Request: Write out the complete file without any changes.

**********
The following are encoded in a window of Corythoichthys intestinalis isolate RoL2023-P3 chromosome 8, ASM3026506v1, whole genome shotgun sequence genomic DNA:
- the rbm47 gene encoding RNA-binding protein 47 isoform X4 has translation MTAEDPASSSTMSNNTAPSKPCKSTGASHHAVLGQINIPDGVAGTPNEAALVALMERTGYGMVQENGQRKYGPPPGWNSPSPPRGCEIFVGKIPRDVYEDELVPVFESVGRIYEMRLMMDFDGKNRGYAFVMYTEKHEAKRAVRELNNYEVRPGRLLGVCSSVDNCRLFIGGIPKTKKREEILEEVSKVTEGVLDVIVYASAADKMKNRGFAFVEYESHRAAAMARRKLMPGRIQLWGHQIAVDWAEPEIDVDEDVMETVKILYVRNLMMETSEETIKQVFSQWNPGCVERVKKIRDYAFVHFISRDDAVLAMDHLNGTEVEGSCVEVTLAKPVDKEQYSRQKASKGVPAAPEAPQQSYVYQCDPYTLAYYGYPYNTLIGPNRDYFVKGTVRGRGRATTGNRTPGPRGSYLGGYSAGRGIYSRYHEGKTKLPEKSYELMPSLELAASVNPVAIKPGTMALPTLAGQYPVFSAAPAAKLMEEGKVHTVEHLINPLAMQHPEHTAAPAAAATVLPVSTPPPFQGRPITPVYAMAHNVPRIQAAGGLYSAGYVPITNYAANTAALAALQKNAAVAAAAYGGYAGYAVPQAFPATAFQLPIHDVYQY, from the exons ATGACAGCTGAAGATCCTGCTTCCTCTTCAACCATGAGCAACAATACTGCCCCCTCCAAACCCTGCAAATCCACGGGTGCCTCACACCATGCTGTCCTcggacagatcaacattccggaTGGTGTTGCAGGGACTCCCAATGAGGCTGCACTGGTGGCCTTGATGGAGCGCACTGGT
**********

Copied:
The following are encoded in a window of Corythoichthys intestinalis isolate RoL2023-P3 chromosome 8, ASM3026506v1, whole genome shotgun sequence genomic DNA:
- the rbm47 gene encoding RNA-binding protein 47 isoform X4 has translation MTAEDPASSSTMSNNTAPSKPCKSTGASHHAVLGQINIPDGVAGTPNEAALVALMERTGYGMVQENGQRKYGPPPGWNSPSPPRGCEIFVGKIPRDVYEDELVPVFESVGRIYEMRLMMDFDGKNRGYAFVMYTEKHEAKRAVRELNNYEVRPGRLLGVCSSVDNCRLFIGGIPKTKKREEILEEVSKVTEGVLDVIVYASAADKMKNRGFAFVEYESHRAAAMARRKLMPGRIQLWGHQIAVDWAEPEIDVDEDVMETVKILYVRNLMMETSEETIKQVFSQWNPGCVERVKKIRDYAFVHFISRDDAVLAMDHLNGTEVEGSCVEVTLAKPVDKEQYSRQKASKGVPAAPEAPQQSYVYQCDPYTLAYYGYPYNTLIGPNRDYFVKGTVRGRGRATTGNRTPGPRGSYLGGYSAGRGIYSRYHEGKTKLPEKSYELMPSLELAASVNPVAIKPGTMALPTLAGQYPVFSAAPAAKLMEEGKVHTVEHLINPLAMQHPEHTAAPAAAATVLPVSTPPPFQGRPITPVYAMAHNVPRIQAAGGLYSAGYVPITNYAANTAALAALQKNAAVAAAAYGGYAGYAVPQAFPATAFQLPIHDVYQY, from the exons ATGACAGCTGAAGATCCTGCTTCCTCTTCAACCATGAGCAACAATACTGCCCCCTCCAAACCCTGCAAATCCACGGGTGCCTCACACCATGCTGTCCTcggacagatcaacattccggaTGGTGTTGCAGGGACTCCCAATGAGGCTGCACTGGTGGCCTTGATGGAGCGCACTGGT